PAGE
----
This morning, I heard from a friend, someone who knows my heart well, knows enough about me to send just the thing to perk me right up. Not close enough distance-wise to drop by with something more tangible, like the coffee or lemon bars or chocolate torte we love to share when we’re together, she offered instead some words she’d read; words that had given her a lift when she’d needed one. Her gift of friendship is quite enough, but the gift of a poem was the icing — a sweet treat to nudge me through my day.
I’m using this same lovely poem, a poem that, in its entirety, roused my deepest emotions today, to round out my “flowers and words” series (brought to you, again, by my friend, Karla, and my own back yard). You’ll find the other installments here, here and embedded within this “quick takes” post.
If I can offer nothing more to start out your week right, let it be this thought: hold fast to your dreams. The fireworks of this weekend have subsided now, but the bursts of light and energy are still within vision. There’s no better time to call up the subject of dreaming, and how important it is for us to not let go of all that we envision for ourselves. Who can watch a display like the sorts we witnessed this weekend and not be moved? Bring that image into your week. Though not every moment will be filled with such pizazz in the week ahead, use all of the hope that such an event conjures to propel you from point A to point B. Let each little step bring you closer to the huge and beautiful grand finale you’re heading toward. And if you still doubt, if you still are not quite sure you have it in you, if you allow the exterior world to tamper with what you know is your gift to the world, let these words hearten your spirits.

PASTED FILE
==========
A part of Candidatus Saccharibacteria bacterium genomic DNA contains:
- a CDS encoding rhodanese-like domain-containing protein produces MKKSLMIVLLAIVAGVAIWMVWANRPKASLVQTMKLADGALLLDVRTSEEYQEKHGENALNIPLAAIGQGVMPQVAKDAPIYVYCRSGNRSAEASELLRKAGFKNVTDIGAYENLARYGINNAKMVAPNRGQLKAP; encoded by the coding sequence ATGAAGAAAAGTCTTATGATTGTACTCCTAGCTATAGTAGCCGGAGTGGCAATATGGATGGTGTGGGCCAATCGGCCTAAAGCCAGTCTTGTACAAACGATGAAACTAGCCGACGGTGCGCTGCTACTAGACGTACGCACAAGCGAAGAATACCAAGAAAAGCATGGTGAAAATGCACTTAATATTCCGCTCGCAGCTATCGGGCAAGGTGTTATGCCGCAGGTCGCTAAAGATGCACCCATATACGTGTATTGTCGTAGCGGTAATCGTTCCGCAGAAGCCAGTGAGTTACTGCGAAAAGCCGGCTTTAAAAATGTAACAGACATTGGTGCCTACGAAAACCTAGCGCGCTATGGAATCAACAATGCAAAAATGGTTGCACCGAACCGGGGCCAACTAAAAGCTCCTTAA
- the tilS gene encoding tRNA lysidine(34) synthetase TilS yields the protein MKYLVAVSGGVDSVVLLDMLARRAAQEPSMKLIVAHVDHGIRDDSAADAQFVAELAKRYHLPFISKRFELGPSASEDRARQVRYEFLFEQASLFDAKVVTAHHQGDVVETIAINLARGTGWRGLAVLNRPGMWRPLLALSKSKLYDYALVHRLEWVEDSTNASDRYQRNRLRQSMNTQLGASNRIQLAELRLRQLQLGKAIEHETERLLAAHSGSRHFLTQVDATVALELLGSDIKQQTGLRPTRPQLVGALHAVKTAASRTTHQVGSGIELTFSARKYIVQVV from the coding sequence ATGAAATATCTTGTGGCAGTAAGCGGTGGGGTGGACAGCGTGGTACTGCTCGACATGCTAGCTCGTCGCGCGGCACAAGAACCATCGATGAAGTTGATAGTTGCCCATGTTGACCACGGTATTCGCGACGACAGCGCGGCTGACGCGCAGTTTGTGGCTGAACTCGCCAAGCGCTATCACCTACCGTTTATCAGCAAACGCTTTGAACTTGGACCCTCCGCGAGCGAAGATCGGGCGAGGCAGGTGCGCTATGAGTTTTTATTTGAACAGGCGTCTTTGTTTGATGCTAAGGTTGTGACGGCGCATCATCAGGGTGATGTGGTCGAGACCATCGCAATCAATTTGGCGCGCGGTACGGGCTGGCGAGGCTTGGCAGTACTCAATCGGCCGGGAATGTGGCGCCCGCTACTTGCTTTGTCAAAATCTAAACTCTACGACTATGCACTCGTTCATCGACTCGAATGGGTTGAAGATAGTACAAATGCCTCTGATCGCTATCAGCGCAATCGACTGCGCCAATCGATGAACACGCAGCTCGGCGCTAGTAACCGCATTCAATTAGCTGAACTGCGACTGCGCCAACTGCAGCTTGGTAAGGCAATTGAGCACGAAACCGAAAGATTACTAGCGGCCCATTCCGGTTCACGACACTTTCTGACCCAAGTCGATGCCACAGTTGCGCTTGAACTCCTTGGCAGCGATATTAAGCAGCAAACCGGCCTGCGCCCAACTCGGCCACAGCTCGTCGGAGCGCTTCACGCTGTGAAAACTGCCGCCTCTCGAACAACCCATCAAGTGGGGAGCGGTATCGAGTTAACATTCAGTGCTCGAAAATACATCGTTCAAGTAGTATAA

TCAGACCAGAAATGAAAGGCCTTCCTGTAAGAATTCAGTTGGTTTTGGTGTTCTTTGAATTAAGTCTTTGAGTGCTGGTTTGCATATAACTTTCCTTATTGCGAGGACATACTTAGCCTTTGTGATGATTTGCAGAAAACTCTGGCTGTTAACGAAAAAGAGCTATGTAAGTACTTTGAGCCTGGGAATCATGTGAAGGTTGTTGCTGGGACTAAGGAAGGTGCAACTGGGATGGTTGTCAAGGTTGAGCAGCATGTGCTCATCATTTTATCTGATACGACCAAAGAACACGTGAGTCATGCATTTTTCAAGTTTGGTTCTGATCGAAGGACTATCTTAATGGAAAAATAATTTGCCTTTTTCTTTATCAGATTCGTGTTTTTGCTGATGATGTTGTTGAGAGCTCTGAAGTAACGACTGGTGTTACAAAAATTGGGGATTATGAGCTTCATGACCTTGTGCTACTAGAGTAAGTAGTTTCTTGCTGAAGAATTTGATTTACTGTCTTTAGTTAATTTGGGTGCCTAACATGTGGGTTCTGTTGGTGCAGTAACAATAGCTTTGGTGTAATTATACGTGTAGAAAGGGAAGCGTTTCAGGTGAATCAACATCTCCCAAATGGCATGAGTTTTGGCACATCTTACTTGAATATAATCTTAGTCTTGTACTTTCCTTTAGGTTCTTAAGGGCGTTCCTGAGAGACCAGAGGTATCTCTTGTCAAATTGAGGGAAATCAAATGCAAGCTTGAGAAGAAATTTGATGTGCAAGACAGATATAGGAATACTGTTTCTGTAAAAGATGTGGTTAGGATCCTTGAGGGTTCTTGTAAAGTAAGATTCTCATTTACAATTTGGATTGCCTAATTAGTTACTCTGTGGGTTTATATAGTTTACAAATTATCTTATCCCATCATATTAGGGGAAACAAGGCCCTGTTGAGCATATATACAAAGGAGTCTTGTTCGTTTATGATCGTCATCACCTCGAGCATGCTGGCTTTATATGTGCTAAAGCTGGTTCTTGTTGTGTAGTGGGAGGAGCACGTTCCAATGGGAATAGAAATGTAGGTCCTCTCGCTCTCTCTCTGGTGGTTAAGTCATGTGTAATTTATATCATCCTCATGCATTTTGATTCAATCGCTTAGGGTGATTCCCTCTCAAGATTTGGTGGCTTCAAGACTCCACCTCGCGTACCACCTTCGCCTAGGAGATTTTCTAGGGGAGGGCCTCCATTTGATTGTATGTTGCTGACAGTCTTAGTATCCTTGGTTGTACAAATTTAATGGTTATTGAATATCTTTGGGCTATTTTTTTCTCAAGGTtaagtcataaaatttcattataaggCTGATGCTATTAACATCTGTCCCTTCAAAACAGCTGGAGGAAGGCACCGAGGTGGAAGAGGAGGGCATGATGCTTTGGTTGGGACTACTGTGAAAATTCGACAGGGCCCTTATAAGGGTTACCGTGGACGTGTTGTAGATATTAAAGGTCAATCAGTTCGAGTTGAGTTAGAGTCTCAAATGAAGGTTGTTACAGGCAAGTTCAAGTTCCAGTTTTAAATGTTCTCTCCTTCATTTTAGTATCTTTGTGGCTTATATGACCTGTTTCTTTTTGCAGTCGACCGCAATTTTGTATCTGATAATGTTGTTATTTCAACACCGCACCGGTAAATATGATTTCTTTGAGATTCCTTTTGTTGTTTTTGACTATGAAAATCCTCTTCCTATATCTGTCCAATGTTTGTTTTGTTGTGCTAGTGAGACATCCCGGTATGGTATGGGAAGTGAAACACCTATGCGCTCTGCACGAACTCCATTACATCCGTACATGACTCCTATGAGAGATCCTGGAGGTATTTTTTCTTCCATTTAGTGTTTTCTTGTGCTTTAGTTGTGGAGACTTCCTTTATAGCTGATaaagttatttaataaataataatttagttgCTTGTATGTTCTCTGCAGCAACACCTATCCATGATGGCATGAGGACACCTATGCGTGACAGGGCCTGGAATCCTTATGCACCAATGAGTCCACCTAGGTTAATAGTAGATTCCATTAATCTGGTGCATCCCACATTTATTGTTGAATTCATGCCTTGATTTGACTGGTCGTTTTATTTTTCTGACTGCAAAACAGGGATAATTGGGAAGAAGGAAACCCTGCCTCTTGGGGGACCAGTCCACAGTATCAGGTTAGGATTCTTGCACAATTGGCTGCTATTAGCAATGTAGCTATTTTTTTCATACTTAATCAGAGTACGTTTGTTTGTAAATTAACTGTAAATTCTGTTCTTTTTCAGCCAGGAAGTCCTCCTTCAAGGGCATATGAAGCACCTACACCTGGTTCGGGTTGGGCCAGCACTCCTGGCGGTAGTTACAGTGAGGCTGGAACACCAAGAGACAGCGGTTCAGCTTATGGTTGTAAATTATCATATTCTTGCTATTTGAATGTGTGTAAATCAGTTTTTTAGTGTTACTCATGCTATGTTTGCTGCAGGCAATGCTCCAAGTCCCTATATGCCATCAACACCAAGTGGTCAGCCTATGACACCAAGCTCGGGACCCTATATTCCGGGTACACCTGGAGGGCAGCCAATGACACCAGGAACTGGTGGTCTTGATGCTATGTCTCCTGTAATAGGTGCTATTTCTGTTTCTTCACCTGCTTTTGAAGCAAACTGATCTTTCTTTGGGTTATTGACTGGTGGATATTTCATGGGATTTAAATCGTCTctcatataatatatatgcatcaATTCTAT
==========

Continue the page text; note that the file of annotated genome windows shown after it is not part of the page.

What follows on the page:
(Thanks, Mary, for bringing this poem to my grateful attention!)
by Diane Ackerman
I’m listening to Rachmaninoff’s
Piano Concerto No. 2,
which he dedicated to Dr. Dahl,
the psychiatrist who guided him
through the straights of fever,
not long after Sergei had heard
his own first symphony played.
Horrified by its many defects
which seemed a sewage of noise,
he had fled the hall, ashamed,
a quagmire of self-doubt.
We cannot know all the sounds
Dahl and he exchanged,
but rubbing one word against another,
Dahl gradually restored
Sergei’s confidence. History tells
that Dahl used affirmations
“You will compose again.”
“You will write a piano concerto.”
“You will write with great facility.”
Repeated until the words saturated
His gift from head to fingers.
In truth, nothing can kill a gift,
but it may become anemic
from great shock or stress-
a sprain of the emotions will do,
or a traffic accident of the heart,
or a failure dire as a clanging bell.
For two years, Dahl worked
on Sergei’s shattered will.
at last he collected up his senses
in a burst of blood fury
and composed his triumphant
2nd Piano Concerto,
full of tenderness and yearning,
beguiling melodies, raging passion,
and long sensuous preludes
to explosive climaxes,
frenzy followed by strains
of mysticism and trance.
Loaded with starry melodies,
it was a map of his sensibility,
and a wilderness rarely known
-the intense life of an artist
seen in miniature, with rapture expressed
as all-embracing sound.
Will you tell me if you know,
how Dahl might have received
such a gift? I cannot imagine it.
With hugs and shared enthusiasm?
With an austere thank you?
In his private moments, did he weep
at the privilege allowed him?
For a time he held the exposed heart
of a great artist, cupped his hands
around it like a flame, blew gently,
patiently, until it flared again.
For that, he earned the blessings
of history, and soothed millions
of hungry souls he would never meet.
Listening to Rachmaninoff’s
concerto today, intoxicated by its fever,
I want to kiss the hands of Dahl,
but he is beyond my touch or game.
Allow me to thank you in his name.